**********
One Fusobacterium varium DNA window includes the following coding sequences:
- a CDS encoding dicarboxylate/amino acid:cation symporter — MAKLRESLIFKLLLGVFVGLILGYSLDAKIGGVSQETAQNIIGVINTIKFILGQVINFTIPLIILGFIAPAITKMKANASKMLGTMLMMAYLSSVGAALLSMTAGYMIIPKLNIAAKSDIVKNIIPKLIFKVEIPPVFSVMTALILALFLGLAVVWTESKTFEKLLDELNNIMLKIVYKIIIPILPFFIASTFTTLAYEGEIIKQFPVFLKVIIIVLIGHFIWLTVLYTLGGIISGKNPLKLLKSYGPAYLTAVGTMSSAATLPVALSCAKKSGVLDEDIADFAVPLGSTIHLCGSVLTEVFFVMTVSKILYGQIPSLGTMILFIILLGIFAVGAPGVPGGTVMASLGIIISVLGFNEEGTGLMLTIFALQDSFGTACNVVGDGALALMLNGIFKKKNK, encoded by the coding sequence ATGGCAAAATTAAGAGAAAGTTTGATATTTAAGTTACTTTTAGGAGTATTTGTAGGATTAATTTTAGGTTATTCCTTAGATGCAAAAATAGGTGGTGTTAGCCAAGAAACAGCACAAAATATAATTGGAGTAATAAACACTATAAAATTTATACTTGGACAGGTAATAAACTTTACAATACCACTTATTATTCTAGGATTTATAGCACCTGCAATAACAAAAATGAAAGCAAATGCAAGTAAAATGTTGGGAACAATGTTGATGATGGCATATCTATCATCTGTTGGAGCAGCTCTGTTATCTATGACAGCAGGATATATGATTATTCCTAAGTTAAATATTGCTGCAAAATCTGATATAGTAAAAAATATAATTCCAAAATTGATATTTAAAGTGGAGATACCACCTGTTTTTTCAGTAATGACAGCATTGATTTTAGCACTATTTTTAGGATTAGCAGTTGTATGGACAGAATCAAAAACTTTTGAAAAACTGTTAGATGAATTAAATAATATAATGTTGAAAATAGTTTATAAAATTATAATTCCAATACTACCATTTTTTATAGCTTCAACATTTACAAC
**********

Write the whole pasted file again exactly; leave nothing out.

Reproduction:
One Fusobacterium varium DNA window includes the following coding sequences:
- a CDS encoding dicarboxylate/amino acid:cation symporter — MAKLRESLIFKLLLGVFVGLILGYSLDAKIGGVSQETAQNIIGVINTIKFILGQVINFTIPLIILGFIAPAITKMKANASKMLGTMLMMAYLSSVGAALLSMTAGYMIIPKLNIAAKSDIVKNIIPKLIFKVEIPPVFSVMTALILALFLGLAVVWTESKTFEKLLDELNNIMLKIVYKIIIPILPFFIASTFTTLAYEGEIIKQFPVFLKVIIIVLIGHFIWLTVLYTLGGIISGKNPLKLLKSYGPAYLTAVGTMSSAATLPVALSCAKKSGVLDEDIADFAVPLGSTIHLCGSVLTEVFFVMTVSKILYGQIPSLGTMILFIILLGIFAVGAPGVPGGTVMASLGIIISVLGFNEEGTGLMLTIFALQDSFGTACNVVGDGALALMLNGIFKKKNK, encoded by the coding sequence ATGGCAAAATTAAGAGAAAGTTTGATATTTAAGTTACTTTTAGGAGTATTTGTAGGATTAATTTTAGGTTATTCCTTAGATGCAAAAATAGGTGGTGTTAGCCAAGAAACAGCACAAAATATAATTGGAGTAATAAACACTATAAAATTTATACTTGGACAGGTAATAAACTTTACAATACCACTTATTATTCTAGGATTTATAGCACCTGCAATAACAAAAATGAAAGCAAATGCAAGTAAAATGTTGGGAACAATGTTGATGATGGCATATCTATCATCTGTTGGAGCAGCTCTGTTATCTATGACAGCAGGATATATGATTATTCCTAAGTTAAATATTGCTGCAAAATCTGATATAGTAAAAAATATAATTCCAAAATTGATATTTAAAGTGGAGATACCACCTGTTTTTTCAGTAATGACAGCATTGATTTTAGCACTATTTTTAGGATTAGCAGTTGTATGGACAGAATCAAAAACTTTTGAAAAACTGTTAGATGAATTAAATAATATAATGTTGAAAATAGTTTATAAAATTATAATTCCAATACTACCATTTTTTATAGCTTCAACATTTACAAC